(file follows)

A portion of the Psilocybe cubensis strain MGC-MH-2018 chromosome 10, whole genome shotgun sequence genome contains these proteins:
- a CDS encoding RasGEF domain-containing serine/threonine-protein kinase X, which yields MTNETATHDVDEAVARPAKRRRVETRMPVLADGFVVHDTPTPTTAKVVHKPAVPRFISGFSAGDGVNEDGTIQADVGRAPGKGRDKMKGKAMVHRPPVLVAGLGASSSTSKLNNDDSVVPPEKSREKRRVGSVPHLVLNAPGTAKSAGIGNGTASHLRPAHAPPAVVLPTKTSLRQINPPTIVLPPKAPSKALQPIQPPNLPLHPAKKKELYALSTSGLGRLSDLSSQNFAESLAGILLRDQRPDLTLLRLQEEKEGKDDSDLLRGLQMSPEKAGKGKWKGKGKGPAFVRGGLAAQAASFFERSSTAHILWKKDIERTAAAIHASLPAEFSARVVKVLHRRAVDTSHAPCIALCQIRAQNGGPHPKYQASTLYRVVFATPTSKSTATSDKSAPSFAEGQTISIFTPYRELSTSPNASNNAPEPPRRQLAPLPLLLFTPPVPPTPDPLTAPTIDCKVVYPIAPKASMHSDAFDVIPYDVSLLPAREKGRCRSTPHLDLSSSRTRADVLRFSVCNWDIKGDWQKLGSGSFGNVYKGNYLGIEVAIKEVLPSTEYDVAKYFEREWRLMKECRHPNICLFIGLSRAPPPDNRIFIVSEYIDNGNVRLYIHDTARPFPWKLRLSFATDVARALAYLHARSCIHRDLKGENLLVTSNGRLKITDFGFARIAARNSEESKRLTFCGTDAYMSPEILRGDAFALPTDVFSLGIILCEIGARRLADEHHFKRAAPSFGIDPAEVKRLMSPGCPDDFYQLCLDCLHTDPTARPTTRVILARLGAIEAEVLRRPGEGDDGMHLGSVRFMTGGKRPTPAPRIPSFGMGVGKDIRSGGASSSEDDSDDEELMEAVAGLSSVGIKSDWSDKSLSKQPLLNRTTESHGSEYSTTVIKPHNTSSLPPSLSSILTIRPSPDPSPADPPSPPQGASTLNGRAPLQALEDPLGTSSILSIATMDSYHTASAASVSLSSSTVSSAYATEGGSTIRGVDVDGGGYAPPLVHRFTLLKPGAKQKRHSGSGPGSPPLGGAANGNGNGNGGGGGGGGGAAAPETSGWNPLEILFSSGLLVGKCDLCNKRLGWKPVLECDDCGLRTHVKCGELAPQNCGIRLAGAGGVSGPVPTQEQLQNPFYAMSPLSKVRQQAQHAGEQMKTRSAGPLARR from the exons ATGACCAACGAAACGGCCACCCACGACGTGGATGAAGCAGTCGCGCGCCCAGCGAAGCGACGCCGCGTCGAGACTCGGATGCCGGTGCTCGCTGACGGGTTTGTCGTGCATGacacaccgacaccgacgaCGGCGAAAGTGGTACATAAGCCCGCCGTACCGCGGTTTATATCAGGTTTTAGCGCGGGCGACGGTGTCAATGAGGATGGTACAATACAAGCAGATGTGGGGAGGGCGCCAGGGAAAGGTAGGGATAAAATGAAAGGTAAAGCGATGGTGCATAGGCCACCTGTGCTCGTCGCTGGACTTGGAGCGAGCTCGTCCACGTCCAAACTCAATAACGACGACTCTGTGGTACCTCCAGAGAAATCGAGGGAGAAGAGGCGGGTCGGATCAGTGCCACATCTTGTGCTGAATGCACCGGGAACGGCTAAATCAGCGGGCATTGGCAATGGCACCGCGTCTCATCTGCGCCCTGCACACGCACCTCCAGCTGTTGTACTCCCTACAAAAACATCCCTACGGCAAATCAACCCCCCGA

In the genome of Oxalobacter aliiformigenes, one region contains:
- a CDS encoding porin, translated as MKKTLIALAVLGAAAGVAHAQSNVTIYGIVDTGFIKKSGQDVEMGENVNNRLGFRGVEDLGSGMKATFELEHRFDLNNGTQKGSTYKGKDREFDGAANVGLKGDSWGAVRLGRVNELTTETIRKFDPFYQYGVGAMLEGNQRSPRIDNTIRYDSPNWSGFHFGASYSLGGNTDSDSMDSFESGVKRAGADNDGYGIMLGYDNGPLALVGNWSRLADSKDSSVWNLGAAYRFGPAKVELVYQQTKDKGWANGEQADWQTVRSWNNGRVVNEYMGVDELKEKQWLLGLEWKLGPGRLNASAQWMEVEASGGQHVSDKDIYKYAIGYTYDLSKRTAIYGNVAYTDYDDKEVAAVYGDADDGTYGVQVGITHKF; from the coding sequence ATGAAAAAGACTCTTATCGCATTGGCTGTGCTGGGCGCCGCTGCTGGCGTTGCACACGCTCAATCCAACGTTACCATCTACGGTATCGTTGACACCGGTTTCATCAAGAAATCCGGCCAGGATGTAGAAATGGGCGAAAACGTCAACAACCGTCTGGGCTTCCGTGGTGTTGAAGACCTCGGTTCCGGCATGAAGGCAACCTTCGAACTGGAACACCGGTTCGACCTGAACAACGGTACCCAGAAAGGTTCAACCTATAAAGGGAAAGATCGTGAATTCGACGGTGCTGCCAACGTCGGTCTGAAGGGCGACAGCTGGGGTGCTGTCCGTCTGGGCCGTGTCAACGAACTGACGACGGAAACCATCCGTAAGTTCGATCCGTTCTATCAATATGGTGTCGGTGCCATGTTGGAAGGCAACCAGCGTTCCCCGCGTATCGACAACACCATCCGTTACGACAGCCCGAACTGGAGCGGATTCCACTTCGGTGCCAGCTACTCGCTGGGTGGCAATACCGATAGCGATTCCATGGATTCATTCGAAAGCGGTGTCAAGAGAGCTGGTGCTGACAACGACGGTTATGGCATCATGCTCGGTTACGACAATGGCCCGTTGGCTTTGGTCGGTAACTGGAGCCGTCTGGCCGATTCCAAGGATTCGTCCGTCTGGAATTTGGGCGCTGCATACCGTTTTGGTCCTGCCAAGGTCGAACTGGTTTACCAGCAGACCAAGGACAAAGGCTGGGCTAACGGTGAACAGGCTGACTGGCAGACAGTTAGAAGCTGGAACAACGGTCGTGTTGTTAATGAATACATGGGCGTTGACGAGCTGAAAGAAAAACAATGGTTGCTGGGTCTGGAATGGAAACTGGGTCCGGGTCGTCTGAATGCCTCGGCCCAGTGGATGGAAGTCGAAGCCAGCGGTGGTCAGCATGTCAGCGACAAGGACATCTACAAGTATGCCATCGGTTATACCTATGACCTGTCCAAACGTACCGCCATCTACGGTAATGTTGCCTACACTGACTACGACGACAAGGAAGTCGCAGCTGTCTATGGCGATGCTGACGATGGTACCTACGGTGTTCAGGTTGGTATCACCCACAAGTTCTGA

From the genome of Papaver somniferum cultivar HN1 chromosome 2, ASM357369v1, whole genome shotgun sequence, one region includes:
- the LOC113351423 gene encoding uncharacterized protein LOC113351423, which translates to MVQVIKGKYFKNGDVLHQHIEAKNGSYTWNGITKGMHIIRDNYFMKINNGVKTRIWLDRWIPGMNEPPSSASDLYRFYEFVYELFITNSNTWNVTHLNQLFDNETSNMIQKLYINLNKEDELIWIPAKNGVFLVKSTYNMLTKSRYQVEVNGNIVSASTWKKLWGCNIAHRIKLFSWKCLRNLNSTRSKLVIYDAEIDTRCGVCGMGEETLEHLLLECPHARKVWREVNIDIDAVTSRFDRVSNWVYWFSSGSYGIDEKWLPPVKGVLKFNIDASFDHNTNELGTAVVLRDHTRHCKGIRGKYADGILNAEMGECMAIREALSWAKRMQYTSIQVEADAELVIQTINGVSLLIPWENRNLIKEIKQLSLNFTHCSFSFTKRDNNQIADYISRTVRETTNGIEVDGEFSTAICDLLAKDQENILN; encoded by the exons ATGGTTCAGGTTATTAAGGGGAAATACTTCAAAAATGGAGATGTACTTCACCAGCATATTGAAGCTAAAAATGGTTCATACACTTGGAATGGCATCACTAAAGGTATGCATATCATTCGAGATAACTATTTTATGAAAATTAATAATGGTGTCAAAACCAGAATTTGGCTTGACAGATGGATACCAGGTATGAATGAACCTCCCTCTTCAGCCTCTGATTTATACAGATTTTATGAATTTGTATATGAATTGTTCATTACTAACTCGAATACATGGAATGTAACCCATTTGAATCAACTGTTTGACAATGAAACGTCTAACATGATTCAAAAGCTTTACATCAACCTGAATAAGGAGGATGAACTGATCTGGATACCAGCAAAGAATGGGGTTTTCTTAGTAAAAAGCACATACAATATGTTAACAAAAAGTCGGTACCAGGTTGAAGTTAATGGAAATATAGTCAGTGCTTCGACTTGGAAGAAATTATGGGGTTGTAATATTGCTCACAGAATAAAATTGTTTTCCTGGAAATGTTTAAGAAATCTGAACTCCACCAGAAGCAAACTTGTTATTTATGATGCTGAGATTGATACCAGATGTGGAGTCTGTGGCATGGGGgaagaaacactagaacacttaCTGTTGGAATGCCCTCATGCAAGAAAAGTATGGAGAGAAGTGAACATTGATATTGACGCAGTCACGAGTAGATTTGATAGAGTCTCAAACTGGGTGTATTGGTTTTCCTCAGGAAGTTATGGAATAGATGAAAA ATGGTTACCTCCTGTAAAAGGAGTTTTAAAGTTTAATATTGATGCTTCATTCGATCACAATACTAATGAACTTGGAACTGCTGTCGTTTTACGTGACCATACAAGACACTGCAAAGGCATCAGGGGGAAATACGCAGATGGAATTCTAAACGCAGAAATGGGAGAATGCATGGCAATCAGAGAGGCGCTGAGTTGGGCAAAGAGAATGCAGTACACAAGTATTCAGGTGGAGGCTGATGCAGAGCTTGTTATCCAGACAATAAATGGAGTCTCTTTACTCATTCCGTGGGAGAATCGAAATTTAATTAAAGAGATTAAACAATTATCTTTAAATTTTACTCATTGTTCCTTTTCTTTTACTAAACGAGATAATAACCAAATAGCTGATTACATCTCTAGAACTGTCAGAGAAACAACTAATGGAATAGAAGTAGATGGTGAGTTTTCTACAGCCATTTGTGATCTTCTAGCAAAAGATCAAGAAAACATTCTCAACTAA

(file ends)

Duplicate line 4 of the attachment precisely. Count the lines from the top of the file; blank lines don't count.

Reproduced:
- a CDS encoding porin, translated as MKKTLIALAVLGAAAGVAHAQSNVTIYGIVDTGFIKKSGQDVEMGENVNNRLGFRGVEDLGSGMKATFELEHRFDLNNGTQKGSTYKGKDREFDGAANVGLKGDSWGAVRLGRVNELTTETIRKFDPFYQYGVGAMLEGNQRSPRIDNTIRYDSPNWSGFHFGASYSLGGNTDSDSMDSFESGVKRAGADNDGYGIMLGYDNGPLALVGNWSRLADSKDSSVWNLGAAYRFGPAKVELVYQQTKDKGWANGEQADWQTVRSWNNGRVVNEYMGVDELKEKQWLLGLEWKLGPGRLNASAQWMEVEASGGQHVSDKDIYKYAIGYTYDLSKRTAIYGNVAYTDYDDKEVAAVYGDADDGTYGVQVGITHKF; from the coding sequence ATGAAAAAGACTCTTATCGCATTGGCTGTGCTGGGCGCCGCTGCTGGCGTTGCACACGCTCAATCCAACGTTACCATCTACGGTATCGTTGACACCGGTTTCATCAAGAAATCCGGCCAGGATGTAGAAATGGGCGAAAACGTCAACAACCGTCTGGGCTTCCGTGGTGTTGAAGACCTCGGTTCCGGCATGAAGGCAACCTTCGAACTGGAACACCGGTTCGACCTGAACAACGGTACCCAGAAAGGTTCAACCTATAAAGGGAAAGATCGTGAATTCGACGGTGCTGCCAACGTCGGTCTGAAGGGCGACAGCTGGGGTGCTGTCCGTCTGGGCCGTGTCAACGAACTGACGACGGAAACCATCCGTAAGTTCGATCCGTTCTATCAATATGGTGTCGGTGCCATGTTGGAAGGCAACCAGCGTTCCCCGCGTATCGACAACACCATCCGTTACGACAGCCCGAACTGGAGCGGATTCCACTTCGGTGCCAGCTACTCGCTGGGTGGCAATACCGATAGCGATTCCATGGATTCATTCGAAAGCGGTGTCAAGAGAGCTGGTGCTGACAACGACGGTTATGGCATCATGCTCGGTTACGACAATGGCCCGTTGGCTTTGGTCGGTAACTGGAGCCGTCTGGCCGATTCCAAGGATTCGTCCGTCTGGAATTTGGGCGCTGCATACCGTTTTGGTCCTGCCAAGGTCGAACTGGTTTACCAGCAGACCAAGGACAAAGGCTGGGCTAACGGTGAACAGGCTGACTGGCAGACAGTTAGAAGCTGGAACAACGGTCGTGTTGTTAATGAATACATGGGCGTTGACGAGCTGAAAGAAAAACAATGGTTGCTGGGTCTGGAATGGAAACTGGGTCCGGGTCGTCTGAATGCCTCGGCCCAGTGGATGGAAGTCGAAGCCAGCGGTGGTCAGCATGTCAGCGACAAGGACATCTACAAGTATGCCATCGGTTATACCTATGACCTGTCCAAACGTACCGCCATCTACGGTAATGTTGCCTACACTGACTACGACGACAAGGAAGTCGCAGCTGTCTATGGCGATGCTGACGATGGTACCTACGGTGTTCAGGTTGGTATCACCCACAAGTTCTGA